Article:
Letters, Oct. 2-5: Readers endorse candidates

Beerman has a vision for the future

I didn’t vote for Andy Beerman in the last Park City mayoral election, but I’m glad he was elected. Turns out, Park City has flourished over the last four years under Andy’s leadership. We have seen, among other things, environmental preservation, economic growth and a general stewardship of the Park City life we all are so lucky to live.

Andy has not achieved the successes of the last four years by himself, but his vision for and dedication to this city have been a significant driving force for the progress we have made. Much work remains to be done, and Andy knows that. I encourage you to spend some time with Andy as I have, and he will convince you with his firm understanding of facts of this community, coupled with his vision of how to continue our way of life into the future, that we are headed in the right direction under his leadership. Vote for Andy and let him continue take actions that will allow us to live the life we love.

John Hutchings

Old Town


Toly was born to lead Park City

Voting for Park City Council candidate Tana Toly next month will be an honor. The fifth-generation Parkite and co-owner of Red Banjo was born to lead the town her family has called home for over 100 years. The town we all love. The town we all share. The town that now needs to come together and heal.

Tana is young, energetic and gritty. She understands how we got here and if she needs any history lesson, there is always Grandma Shiny (Mary Lou) to turn to. Most importantly Tana will do the work necessary to get us all back on track with a transparent and kind governance accepting of all.

Currently Tana holds positions on five local and regional boards. She was “elected” by most of these boards, some twice. Her ability to find common ground bodes well for our future and reflects on her respected authenticity. She listens, she does the work and then she unites.

Join me in voting for Tana.

Ivonne Timar

Old Town


Beerman has taken bold action

Let’s focus on the positive in the upcoming mayoral election. Under the leadership of Mayor Andy Beerman, we have pushed back on growth by protecting Bonanza Flat, Treasure Hill, Clark Ranch and Armstrong Snow Ranch Pastures — literally taking thousands of entitled development rights off the table. Additionally, the 5.5 acres the city purchased in Bonanza Park blocked a high-end commercial development, and is now available for community benefit via an arts and culture district with affordable housing.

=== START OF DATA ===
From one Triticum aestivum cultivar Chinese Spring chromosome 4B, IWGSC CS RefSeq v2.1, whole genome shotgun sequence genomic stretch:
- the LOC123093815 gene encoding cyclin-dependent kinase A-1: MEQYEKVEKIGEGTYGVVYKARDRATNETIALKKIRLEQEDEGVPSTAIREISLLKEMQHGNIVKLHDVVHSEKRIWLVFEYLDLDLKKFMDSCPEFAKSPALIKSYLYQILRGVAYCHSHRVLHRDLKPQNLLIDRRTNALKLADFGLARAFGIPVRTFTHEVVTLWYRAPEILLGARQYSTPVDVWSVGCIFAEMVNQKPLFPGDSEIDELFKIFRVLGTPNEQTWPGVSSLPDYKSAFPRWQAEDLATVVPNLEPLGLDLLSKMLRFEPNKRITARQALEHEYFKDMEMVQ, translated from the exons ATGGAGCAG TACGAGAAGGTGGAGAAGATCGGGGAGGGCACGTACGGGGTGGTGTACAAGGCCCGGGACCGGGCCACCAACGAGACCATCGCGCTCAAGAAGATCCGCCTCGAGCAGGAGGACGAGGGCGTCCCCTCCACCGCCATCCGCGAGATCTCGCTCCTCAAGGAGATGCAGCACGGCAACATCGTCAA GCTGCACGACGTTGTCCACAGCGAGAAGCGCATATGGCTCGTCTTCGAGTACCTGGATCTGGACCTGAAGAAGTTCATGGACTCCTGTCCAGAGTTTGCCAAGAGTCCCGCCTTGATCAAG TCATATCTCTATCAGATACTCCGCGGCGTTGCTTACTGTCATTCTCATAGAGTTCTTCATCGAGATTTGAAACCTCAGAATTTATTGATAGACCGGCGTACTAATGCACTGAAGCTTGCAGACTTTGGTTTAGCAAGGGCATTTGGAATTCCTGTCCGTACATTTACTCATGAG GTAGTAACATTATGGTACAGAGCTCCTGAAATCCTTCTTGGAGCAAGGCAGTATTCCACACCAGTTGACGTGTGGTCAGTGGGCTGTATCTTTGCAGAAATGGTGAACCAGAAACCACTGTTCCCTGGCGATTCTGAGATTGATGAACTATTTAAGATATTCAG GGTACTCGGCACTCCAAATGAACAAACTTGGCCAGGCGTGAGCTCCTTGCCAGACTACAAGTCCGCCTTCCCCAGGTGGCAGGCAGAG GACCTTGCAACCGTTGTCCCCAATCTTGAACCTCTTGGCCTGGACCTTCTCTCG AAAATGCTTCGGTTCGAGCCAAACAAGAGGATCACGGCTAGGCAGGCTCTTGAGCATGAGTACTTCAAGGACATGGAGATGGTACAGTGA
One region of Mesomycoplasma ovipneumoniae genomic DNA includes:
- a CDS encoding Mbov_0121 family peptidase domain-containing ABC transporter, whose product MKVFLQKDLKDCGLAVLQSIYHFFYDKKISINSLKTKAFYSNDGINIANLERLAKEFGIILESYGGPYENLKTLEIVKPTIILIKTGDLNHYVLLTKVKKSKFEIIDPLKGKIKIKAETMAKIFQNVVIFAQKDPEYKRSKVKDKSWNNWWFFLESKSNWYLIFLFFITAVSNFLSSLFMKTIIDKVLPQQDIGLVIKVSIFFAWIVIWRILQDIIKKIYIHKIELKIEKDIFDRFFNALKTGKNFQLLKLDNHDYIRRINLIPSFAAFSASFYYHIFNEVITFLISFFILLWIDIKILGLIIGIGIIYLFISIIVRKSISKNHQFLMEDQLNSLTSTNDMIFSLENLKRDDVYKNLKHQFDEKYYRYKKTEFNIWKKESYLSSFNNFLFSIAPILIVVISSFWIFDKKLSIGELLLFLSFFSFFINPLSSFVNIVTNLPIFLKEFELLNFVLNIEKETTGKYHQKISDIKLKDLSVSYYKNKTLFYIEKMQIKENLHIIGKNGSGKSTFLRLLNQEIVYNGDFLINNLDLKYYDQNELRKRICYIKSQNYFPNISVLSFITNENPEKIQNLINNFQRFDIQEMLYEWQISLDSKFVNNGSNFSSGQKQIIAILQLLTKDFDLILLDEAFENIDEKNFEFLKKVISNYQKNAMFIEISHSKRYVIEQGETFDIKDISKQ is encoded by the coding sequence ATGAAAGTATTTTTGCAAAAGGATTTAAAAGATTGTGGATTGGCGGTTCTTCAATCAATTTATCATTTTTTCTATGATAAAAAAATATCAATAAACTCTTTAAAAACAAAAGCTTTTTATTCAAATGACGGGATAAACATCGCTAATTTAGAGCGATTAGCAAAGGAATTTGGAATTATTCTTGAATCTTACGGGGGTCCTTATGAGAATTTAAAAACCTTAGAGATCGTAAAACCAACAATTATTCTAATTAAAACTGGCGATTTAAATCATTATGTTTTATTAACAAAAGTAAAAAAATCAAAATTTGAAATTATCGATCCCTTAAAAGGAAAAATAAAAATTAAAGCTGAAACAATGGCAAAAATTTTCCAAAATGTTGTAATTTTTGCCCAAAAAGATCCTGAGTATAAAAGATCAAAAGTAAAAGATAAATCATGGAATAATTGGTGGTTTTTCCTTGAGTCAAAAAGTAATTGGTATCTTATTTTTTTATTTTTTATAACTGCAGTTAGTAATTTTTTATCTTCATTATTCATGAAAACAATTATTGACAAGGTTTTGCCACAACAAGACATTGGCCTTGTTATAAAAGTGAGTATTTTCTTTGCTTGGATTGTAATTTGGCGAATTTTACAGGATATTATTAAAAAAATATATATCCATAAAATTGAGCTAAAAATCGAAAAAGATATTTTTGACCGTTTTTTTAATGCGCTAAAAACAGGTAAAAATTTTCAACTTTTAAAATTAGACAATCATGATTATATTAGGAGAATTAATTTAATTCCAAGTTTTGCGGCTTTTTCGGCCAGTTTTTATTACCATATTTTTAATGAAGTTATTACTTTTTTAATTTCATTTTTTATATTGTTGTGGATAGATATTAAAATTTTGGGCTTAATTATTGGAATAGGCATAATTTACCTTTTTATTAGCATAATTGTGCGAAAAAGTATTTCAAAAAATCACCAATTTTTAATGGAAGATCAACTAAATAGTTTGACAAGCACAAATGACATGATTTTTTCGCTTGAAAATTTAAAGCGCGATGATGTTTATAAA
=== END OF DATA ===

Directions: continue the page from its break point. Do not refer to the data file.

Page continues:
Mayor Andy has overseen the addition of 157 affordable homes. He has shown national and global leadership in addressing our climate crisis and through his regional relationships, helped get H.B. 411 passed, which will allow our city, county, school district, PCMR and Deer Valley to purchase all of their electricity from 100% renewable sources. We have the most aggressive climate goals in the country thanks to his vision and leadership.

We are a more walkable town thanks to the redesign of Park Avenue, the tunnels under S.R. 248 and the investment in the Rail Trail and Prospector Square connections. Our water management has resulted in residents using 1 million gallons LESS during peak months than we did eight years ago. During COVID-19 and the shutdown of our resort economy, Mayor Andy successfully lobbied the state for an additional $3 million in funding for Park City due to the disproportionate impacts on our businesses and residents.

Issues of mine-impacted soils, traffic, congestion and lack of affordable housing are ubiquitous to our mountain town. If they were easy to solve, they would have already been solved. Read the headlines from 30 years ago and you will see that we have wrestled with these issues for decades. Yet, no other administration has made the tough decisions and taken the bold action to address tough issues. I want leaders with leveled-headed experience who know how to work regionally to address our most challenging issues and this is why I am all in for Andy.

Mary Christa Smith



Both bonds have my support

Swaner Nature Preserve, Round Valley, McPolin Farm, Bonanza Flat. These remarkable spaces create views and wildlife corridors. They give us joyful places to play. They are the defining features of our beautiful mountain town. They didn’t happen by accident or good luck. For over 20 years the greater Park City community has used bonds to fund the acquisition and preservation of the open spaces that we’ve all come to cherish. Now for the first time, we have the opportunity to pass a countywide bond. This bond will preserve the critical farms and ranches that nurture our wildlife and protect our watersheds. The bond funds can also be used to enhance wildlife habitat, trailheads and recreation.